Modeling ROI for Personalizing Your Digital Properties
This is part one of a four part blog series.
Many studies extol the benefits of personalization. Gartner states “by 2018 organizations that have fully invested in in all types of personalization will outsell companies that have not by 20%”. Forrester, in their Revenue Impact Of Customer Experience, 2015, report found that there is “a clear link between customer experience improvements and loyalty-driven revenue potential, based on increases in retention, enrichment, and advocacy”. While all this talk about personalization is exciting, where do you start with your own digital properties?
Implementing personalization requires a transformation; transformations that live or die based on senior stakeholder commitment, governance and control. These three things are best achieved when there’s a clear shared goal - and a great, clear goal is often revenue. Therefore, the best place to start a personalization initiative is to quantify a financial return on investment (ROI).
Acquia’s personalization ROI framework was created after discussion with many prospects and customers. We also have an Excel model to help model actual numbers.
Acquia’s Personalization ROI Framework
Step 1: Understand the Core Business and Digital Customer Experience
In my experience, the best place to start your personalization initiatives is by understanding how your digital properties support your core business. For the purpose of this post, it is assumed that the digital property is a main corporate website. However, this approach could equally apply to any digital customer experience.
Understanding the core business model and how the digital property supports this may sound simple and in some cases, it is that simple. However, in many cases actually quantifying the value can be a challenge. A single website will often include different business models. I have mostly encountered four models, as follows:
- Sites selling something (direct revenue), e.g. commerce, subscription sites
- Sites aiming to sell something indirectly, e.g. content for commerce, lead generation sites
- Awareness sites including news or publishing. These mostly rely on advertising revenue and occasionally subscription revenue
- Sites for savings, e.g. process efficiency, help, support or FAQ sites.
Whilst many sites will merge these models, to keep things simple, I suggest focusing on just one aspect of the digital property when starting out.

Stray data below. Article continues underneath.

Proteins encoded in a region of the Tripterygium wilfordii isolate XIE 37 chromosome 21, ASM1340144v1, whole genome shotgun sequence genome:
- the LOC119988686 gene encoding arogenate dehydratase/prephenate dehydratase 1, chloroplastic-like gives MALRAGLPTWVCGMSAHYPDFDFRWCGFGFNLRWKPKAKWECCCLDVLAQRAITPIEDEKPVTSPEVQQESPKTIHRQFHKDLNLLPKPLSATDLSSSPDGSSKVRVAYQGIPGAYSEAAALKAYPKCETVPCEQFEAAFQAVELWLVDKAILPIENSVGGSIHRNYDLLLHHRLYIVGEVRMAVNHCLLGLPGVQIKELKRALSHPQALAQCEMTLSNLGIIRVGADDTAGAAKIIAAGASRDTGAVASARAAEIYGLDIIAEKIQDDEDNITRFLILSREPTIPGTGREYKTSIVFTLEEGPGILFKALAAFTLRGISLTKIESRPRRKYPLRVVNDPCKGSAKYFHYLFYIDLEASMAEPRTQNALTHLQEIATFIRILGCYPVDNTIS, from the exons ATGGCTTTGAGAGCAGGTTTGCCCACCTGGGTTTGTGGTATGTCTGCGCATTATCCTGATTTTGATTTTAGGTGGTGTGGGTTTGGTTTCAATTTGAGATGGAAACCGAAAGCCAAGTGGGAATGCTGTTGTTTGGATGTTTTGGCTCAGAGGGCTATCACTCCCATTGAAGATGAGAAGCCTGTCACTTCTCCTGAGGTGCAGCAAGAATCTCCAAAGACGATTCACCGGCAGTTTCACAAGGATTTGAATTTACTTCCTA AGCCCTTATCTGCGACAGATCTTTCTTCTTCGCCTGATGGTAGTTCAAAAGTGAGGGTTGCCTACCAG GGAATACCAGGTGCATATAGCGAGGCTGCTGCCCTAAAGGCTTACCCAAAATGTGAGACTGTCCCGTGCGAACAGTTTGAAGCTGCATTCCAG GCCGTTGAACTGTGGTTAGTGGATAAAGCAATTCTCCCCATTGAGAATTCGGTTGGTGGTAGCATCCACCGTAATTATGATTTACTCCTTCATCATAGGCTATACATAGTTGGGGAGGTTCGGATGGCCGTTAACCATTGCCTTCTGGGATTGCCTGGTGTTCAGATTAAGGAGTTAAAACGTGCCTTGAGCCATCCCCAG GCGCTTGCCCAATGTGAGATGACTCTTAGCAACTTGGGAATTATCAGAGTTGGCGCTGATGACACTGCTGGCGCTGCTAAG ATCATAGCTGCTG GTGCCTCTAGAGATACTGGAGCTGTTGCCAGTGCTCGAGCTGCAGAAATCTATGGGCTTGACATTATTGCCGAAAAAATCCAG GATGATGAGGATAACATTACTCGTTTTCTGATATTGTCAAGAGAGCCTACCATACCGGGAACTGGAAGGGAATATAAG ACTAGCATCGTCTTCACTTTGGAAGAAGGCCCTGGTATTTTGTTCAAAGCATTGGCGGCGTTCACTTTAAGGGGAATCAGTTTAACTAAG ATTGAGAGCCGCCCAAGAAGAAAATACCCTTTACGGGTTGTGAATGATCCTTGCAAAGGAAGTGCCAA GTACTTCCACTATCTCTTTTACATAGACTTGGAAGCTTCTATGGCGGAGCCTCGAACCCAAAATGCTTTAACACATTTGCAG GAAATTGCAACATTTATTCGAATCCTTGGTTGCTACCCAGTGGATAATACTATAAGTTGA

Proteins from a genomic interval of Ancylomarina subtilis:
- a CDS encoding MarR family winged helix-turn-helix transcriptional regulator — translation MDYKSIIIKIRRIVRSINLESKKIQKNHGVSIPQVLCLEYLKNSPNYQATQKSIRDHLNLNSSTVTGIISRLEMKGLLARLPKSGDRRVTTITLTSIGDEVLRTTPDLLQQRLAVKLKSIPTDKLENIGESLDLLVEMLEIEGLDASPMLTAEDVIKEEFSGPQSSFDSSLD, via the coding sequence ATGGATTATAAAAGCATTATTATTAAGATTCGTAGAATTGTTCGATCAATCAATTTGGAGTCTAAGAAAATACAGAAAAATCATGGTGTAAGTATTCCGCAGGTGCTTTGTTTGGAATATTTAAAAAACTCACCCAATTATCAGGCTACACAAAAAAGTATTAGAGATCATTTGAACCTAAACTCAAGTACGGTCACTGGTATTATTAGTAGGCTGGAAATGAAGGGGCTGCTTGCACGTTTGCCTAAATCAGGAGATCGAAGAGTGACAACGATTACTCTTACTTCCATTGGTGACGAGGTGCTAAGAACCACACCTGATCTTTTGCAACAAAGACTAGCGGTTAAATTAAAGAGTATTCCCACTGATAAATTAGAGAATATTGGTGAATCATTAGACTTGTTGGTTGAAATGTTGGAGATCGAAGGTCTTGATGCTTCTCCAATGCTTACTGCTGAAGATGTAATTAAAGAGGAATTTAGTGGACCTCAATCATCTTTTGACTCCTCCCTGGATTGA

Each type of site will have goals with site metrics. Where the site metrics are dollar (revenue) related, quantifying value is obviously straightforward. Examples of these types of metrics include those for commerce or subscription sites; ‘total sales / revenue’, or ‘average revenue per user (ARPU), or average order value’, together with total conversions etc.
Where site metrics are not directly linked to dollar values, quantifying value can be a little more challenging. Examples include engagement, using metrics such as; ‘click tracking’, ‘page views’ or ‘time on site’. Here we need to be a little more creative in understanding the link between a metric and a dollar value. Conversion metrics can play a part here; we can set goals or events and estimate a value for these. For example, a form fill may capture an email address, converting an unknown user to a known user. The email address may be linked to a dollar value, albeit indirectly.
Step 2: Detailed Proposed Personalization Use Cases
Once we understand the site business model and metrics, the next step is to model potential personalization use cases. For example, targeted content means showing specific and relevant content based on context-aware information. We can hypothesise that this may result in increased engagement, which may in turn lead to:
- Increased purchases, or subscriptions, on a commerce or subscription site.
- Increased brand awareness, resulting in conversions on a lead gen site.
- Increased page-views, dwell time or click-through-rate (CTR) and social sharing on an awareness site, leading to increased ad-revenue.
- Process efficiency, leading to reduced cost to serve, cost takeout elsewhere or simply increased customer satisfaction.